As Countries Get Richer, They Trade Hunger for Obesity

And many have obese and extremely malnourished people living side-by-side.
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Mexico in 1937 and in 2011. (AP)

Last week there was news of a rare victory -- if you can call it that -- in Americans' decades-long battle against bulge: We're no longer number one in obesity, it turns out, we're number two. The dubious distinction of fattest country now goes to Mexico, where 32.8 percent of the population is obese, and where rates of obesity and overweight have tripled since 1980.

But another thing happened in that same time period: Mexicans have been moving to cities. The urban population in Mexico increased by 36 percent between 1965 and 2000, and it is estimated that more than 82 percent of Mexicans will live in cities by the year 2030.

A new report from the Food and Agriculture Organization shows that the two trends might be connected.

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There are many things that go wrong when you don't eat the right kinds of food, but the one of the most serious problems is stunting -- put simply, kids don't grow like they should when they don't eat enough. Another is micronutrient deficiency, or a lack of vitamins and minerals, which can lead to ailments like anemia or goiter.

In any given country, as more people move to cities, the prevalence of stunting diminishes. Meanwhile, micronutrient deficiencies persist, even among obese people. Then, gradually, micronutrient deficiencies also decline, and you're left with just very urbanized, very fat countries.

Here's how it works: Urbanization leads to new, more sedentary types of jobs, as more people start slinging expense reports instead of hay bales. And as more women move into white-collar work, they have less time for cooking and rely more heavily on prepared food, which tends to be less healthy. Children, too, don't play outdoors as much and spend more time sitting.

When we get richer, the report found, our diets get more diverse -- but not necessarily healthier, which is why even people in rich countries often don't take in enough vitamins.

"Evidence at the global level strongly suggests that rising household incomes lead to greater variety in the diet. At higher incomes, an increasing share of the household's diet comes from animal products, vegetable oils and fruits and vegetables, that is, non-staples. Meat and dairy consumption increases strongly with income growth; fruit and vegetable consumption increases also but more slowly, and consumption of cereals and pulses declines."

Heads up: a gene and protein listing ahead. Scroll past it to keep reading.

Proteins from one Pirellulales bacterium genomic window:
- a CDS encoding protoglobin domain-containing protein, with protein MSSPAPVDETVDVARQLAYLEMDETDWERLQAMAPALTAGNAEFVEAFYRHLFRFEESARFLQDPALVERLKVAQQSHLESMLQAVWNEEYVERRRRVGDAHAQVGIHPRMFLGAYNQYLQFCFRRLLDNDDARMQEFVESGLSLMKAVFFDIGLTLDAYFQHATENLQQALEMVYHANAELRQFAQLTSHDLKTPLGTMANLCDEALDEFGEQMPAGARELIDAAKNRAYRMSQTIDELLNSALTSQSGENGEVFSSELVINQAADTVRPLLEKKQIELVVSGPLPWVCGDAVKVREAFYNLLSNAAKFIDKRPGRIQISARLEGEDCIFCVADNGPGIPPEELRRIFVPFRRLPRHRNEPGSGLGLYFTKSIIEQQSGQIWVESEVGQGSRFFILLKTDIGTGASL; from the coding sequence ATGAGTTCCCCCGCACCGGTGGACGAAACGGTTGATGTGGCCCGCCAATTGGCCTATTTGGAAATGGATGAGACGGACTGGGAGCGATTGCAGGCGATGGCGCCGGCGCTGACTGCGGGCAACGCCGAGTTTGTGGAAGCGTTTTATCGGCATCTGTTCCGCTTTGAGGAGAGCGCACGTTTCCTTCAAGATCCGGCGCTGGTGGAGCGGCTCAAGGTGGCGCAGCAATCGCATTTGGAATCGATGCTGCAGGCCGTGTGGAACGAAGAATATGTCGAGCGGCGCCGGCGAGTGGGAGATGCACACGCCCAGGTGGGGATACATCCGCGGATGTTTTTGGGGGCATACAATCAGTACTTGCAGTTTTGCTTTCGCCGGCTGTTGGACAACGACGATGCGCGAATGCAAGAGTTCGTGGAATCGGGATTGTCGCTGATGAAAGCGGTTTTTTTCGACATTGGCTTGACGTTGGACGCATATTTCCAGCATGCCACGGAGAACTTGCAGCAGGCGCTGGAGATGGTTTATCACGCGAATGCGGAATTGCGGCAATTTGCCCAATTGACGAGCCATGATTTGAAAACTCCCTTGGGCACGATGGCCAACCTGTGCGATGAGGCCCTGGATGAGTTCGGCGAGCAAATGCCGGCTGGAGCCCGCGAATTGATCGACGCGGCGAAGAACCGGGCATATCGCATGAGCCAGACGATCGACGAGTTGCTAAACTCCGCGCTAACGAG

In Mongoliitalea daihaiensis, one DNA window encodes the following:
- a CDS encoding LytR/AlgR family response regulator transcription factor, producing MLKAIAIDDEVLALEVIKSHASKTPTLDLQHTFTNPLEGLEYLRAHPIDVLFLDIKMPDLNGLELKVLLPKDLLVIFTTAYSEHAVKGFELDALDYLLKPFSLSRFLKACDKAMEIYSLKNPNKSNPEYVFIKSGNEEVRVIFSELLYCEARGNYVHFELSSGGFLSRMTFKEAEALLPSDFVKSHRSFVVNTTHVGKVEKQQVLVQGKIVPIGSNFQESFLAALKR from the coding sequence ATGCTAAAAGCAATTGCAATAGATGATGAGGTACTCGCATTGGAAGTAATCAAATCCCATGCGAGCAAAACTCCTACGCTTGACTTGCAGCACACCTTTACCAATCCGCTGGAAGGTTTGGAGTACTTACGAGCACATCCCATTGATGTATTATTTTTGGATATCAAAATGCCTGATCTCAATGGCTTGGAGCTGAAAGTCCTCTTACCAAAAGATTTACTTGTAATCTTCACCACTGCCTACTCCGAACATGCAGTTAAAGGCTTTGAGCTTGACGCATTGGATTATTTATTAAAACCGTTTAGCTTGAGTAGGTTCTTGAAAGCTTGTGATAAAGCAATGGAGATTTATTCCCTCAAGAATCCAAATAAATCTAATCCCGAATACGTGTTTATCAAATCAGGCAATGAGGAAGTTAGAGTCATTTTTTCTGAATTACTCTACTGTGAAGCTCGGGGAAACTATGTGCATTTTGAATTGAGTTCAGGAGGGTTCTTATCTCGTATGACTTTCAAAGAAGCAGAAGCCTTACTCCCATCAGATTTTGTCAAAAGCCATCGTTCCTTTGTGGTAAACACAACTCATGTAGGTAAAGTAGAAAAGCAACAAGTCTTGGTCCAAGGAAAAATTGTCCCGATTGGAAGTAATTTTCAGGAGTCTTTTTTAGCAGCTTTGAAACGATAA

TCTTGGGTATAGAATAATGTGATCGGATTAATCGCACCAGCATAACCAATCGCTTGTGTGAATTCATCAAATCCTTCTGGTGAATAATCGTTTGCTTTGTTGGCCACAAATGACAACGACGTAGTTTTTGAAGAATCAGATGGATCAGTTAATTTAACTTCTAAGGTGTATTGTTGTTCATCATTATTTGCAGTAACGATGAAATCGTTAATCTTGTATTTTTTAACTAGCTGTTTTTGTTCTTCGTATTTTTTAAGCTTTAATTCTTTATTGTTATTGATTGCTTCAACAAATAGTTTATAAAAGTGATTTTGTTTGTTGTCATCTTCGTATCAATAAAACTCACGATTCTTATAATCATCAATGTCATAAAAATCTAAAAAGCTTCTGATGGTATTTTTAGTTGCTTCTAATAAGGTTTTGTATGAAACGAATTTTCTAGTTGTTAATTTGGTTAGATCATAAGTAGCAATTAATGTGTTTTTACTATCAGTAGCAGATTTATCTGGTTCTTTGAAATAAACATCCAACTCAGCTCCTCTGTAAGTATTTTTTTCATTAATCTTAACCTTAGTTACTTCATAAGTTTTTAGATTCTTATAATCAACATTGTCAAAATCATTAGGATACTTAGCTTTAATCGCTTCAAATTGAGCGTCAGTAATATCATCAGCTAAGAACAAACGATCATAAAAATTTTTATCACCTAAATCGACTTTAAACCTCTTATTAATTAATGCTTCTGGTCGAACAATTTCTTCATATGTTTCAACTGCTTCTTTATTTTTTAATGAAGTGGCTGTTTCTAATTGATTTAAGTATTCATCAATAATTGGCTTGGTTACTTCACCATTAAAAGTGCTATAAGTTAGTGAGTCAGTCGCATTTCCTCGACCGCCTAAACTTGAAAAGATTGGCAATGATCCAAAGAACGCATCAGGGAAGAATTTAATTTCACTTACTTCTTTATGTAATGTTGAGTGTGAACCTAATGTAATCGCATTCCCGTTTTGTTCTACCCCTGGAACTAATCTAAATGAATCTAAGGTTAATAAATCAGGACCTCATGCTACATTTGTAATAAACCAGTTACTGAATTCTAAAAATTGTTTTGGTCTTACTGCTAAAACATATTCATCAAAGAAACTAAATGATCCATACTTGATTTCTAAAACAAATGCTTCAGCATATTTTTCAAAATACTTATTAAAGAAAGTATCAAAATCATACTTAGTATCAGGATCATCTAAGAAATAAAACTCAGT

The most interesting part of this is that there are still a number of countries that have high levels of stunting, malnutrition, and obesity -- all at the same time:

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This can happen when there's a high degree of income inequality, so there are both many rich (obese) people and many poor (malnourished) people, but also when a country gets rich incredibly fast, allowing households to buy food they never before were able to afford, according to Terri Raney, a senior economist at the FAO.

Sometimes, the problem is that the parents themselves are overweight, but they either aren't able or don't know how to feed their children the right kinds of food. Raney provides one possible example:

"When the child is weaning, in many places the most common weaning foods are not very nutritious, such as a rice gruel that consists of rice mixed with milk," she said. "Unless that weaning food is supplemented with more diverse or more nutrient-rich foods, it can be a problem."

The good news? Stunting and anemia have gone down across almost all the world's regions. The problem most areas have now is too much of the wrong kind of food.

Presented by

Olga Khazan is a staff writer at The Atlantic, where she covers health.

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